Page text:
Developing countries have not looked at appropriate technology that can simplify value addition knowledge especially traditional knowledge such as on drying mufushwa and brewing mahewu. Consequently there has not been much preservation and quality improvement of mufushwa and other indigenous foods into ready to eat products for better domestic nutrition and export. At national or regional level there has not been meaningful efforts to add value to traditional knowledge on preservation methods.
There is still overwhelming preference for imported knowledge like canning beef and beans as well as tomato sauce which process requires hitech. Africans who grew up in an agrarian society remember producing their own baobab yoghurt through mixing with cow milk while herding cattle. It is possible that such indigenous knowledge was poached and commercialized. Now it is not clear who is coping who in producing yoghurt. Mahewu was brewed using chimera but now some companies are producing mahewu but have kept the original sources of knowledge invisible.
For how long are African food systems going to remain locked in specific areas or regions?
This is another fundamental questions triggered in people’s minds as they grapple with the consequences of COVID – 19 on their food systems. Suddenly they realize how their food systems are still locked in specific rural areas and production zones and why they need to develop supply chains through which different production zones can enrich each other. Another telling observation is that more than 50% of the urban population lack rural knowledge. Little knowledge of what urban people are aware of is obtained through informal markets like Mbare in Harare and many others across African cities. However, Zumbani and Mufandichimuka cannot be found in supermarkets where the majority urban dwellers shop.
A lot of knowledge gaps exist between the young generation and local food systems. By not cultivating such knowledge, Africans are killing future demand for indigenous food. The young only know about pizza and Ice cream but very little about sources of food. In terms of demand it is not about young people knowing the plant but developing taste and appreciating home-grown food and associated advantages. Another mistake being corrected is packaging food in modern measurement like calories, kilograms and alcohol content, among others. “Our own knowledge systems should empower us to desist from expressing our food through medicinal properties because the food end up being associated with diseases or illnesses. We should elevate the nutritional side associated with wellness although we are aware of medicinal properties in the food”, one farmer from Mutoko district of Zimbabwe told eMKambo.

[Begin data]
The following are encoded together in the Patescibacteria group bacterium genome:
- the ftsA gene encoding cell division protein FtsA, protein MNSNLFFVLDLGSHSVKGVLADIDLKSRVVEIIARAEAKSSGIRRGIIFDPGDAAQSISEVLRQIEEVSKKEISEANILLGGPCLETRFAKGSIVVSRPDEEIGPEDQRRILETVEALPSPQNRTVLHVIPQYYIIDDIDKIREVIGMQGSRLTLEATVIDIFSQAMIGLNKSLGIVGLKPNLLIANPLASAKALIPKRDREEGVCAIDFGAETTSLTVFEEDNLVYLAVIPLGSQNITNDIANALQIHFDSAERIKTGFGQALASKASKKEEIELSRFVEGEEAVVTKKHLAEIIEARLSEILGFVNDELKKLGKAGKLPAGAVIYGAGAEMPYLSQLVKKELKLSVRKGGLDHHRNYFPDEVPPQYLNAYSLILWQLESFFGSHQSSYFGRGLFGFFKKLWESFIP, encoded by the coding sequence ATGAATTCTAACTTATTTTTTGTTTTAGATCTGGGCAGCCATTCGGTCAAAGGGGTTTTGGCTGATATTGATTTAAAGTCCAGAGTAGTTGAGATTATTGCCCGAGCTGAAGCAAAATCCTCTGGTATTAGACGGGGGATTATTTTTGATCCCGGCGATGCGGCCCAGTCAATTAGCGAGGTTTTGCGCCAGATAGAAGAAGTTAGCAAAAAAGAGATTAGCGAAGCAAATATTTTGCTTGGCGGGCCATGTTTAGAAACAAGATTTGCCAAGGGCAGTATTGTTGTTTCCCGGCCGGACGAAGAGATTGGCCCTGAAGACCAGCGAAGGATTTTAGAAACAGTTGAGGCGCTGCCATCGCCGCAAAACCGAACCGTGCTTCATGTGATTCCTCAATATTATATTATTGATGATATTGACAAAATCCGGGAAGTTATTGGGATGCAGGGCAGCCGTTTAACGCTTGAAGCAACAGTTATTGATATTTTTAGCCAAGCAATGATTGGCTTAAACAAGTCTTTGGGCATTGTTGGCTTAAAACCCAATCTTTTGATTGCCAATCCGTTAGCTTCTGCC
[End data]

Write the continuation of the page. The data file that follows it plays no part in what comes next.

Combination of medicine and nutrition
Farmers added that nutrition and medicinal properties are closely linked in the African sense and knowledge systems. However, many lamented the fact that when food is expressed as medicine through modern science it is taken like a drug although it has preventive elements. On the other hand traditional foods like small grains are mostly promoted from a nutritional perspective while their medicinal angle is not elevated. When food is a combination of nutrition and medicine it is consumed as a package as opposed to imported practices where Vitamin A tablets can be consumed separately.
These are some of the discussions happening between farmers and traders trying to continue trading during and after COVID-19. While the majority of African mass markets may have been closed physically, trading of knowledge and real commodities is continuing underneath as part of economic self-reliance and keeping indigenous food trading vibrant.